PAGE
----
Conserving wildlife is vital to the planet’s future. South Africa’s Soutpansberg Mountains had one of the highest population densities of leopards in Africa in 2008. Today, that population has been cut by nearly two-thirds.

For two decades, Shell employees have, in collaboration with Earthwatch, contributed to conservation efforts in areas like this. Rachel Smith, an engineer from Houston, recently became the 1,000th Shell employee to volunteer on an Earthwatch expedition.

Hands-on experience

The Earthwatch collaboration seeks to inspire participants through hands-on scientific research and conservation projects. Smith joined nine other Shell colleagues from around the world who spent 10 days with primate and predator researchers in the Soutpansberg Mountains.

The team broadened their understanding of South Africa’s conservation challenges and worked with local researchers to develop a range of sustainable solutions.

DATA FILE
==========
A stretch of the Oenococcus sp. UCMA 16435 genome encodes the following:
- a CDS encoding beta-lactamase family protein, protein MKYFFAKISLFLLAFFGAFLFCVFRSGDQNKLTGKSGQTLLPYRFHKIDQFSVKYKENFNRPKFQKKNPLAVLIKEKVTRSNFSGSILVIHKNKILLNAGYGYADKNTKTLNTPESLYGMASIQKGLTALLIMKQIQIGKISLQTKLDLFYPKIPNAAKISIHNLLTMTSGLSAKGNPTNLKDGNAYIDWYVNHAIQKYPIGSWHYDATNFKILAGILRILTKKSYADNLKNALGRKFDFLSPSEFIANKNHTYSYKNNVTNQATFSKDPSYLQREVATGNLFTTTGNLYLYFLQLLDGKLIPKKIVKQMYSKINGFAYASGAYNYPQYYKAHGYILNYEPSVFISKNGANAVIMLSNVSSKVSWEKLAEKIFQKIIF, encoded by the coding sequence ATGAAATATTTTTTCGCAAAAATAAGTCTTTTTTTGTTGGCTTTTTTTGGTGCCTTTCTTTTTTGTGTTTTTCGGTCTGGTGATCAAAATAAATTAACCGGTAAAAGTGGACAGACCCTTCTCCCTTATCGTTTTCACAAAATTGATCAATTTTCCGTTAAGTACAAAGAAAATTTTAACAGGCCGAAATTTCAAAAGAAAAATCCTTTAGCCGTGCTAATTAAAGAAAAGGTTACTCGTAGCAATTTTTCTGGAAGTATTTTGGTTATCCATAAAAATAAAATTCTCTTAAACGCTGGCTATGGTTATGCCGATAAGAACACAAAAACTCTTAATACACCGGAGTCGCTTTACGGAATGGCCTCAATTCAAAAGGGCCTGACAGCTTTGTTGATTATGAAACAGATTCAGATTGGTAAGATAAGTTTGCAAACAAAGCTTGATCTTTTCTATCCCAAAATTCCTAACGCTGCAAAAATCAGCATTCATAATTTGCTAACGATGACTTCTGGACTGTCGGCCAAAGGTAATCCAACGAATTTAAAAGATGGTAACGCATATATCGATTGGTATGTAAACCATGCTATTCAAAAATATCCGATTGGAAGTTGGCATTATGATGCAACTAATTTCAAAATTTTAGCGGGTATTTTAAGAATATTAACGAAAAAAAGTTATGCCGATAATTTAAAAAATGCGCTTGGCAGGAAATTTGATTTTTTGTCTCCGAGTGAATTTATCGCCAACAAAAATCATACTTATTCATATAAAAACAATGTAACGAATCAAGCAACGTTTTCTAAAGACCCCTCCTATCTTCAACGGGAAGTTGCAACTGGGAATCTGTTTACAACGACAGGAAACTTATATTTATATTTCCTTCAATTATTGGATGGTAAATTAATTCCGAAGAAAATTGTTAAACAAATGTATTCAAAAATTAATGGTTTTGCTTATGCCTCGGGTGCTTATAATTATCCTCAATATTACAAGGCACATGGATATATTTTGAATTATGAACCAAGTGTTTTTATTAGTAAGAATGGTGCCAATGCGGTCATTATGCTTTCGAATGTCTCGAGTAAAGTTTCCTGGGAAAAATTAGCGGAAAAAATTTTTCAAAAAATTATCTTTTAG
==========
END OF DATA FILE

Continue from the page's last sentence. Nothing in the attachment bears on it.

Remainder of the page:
“The expedition was truly an eye-opener,” says Smith. “One day we worked on building ‘bomas’. These are a type of cattle enclosure that help the farmers protect their livestock from leopard attacks. In turn, this reduces their desire for lethal wildlife controls.”

The team also learned the value of listening to stakeholders. “It means we can help provide a sustainable solution and not just treat a symptom,” noted Smith.

Finding sustainable solutions

Through the Earthwatch Expeditions Programme employees like Smith learn new skills, enhance networks and gain a greater understanding of sustainable development. The knowledge gained can then be applied to life both at work and at home. It is invaluable to Shell’s sustainability agenda.

Shell and Earthwatch run similar expeditions in India, Canada, the US and the UK. Shell and Earthwatch also collaborate to deliver the Earth Skills Network programme, where employees share their knowledge and expertise by mentoring managers of protected areas.

Read about Shell’s work with other environmental partners.

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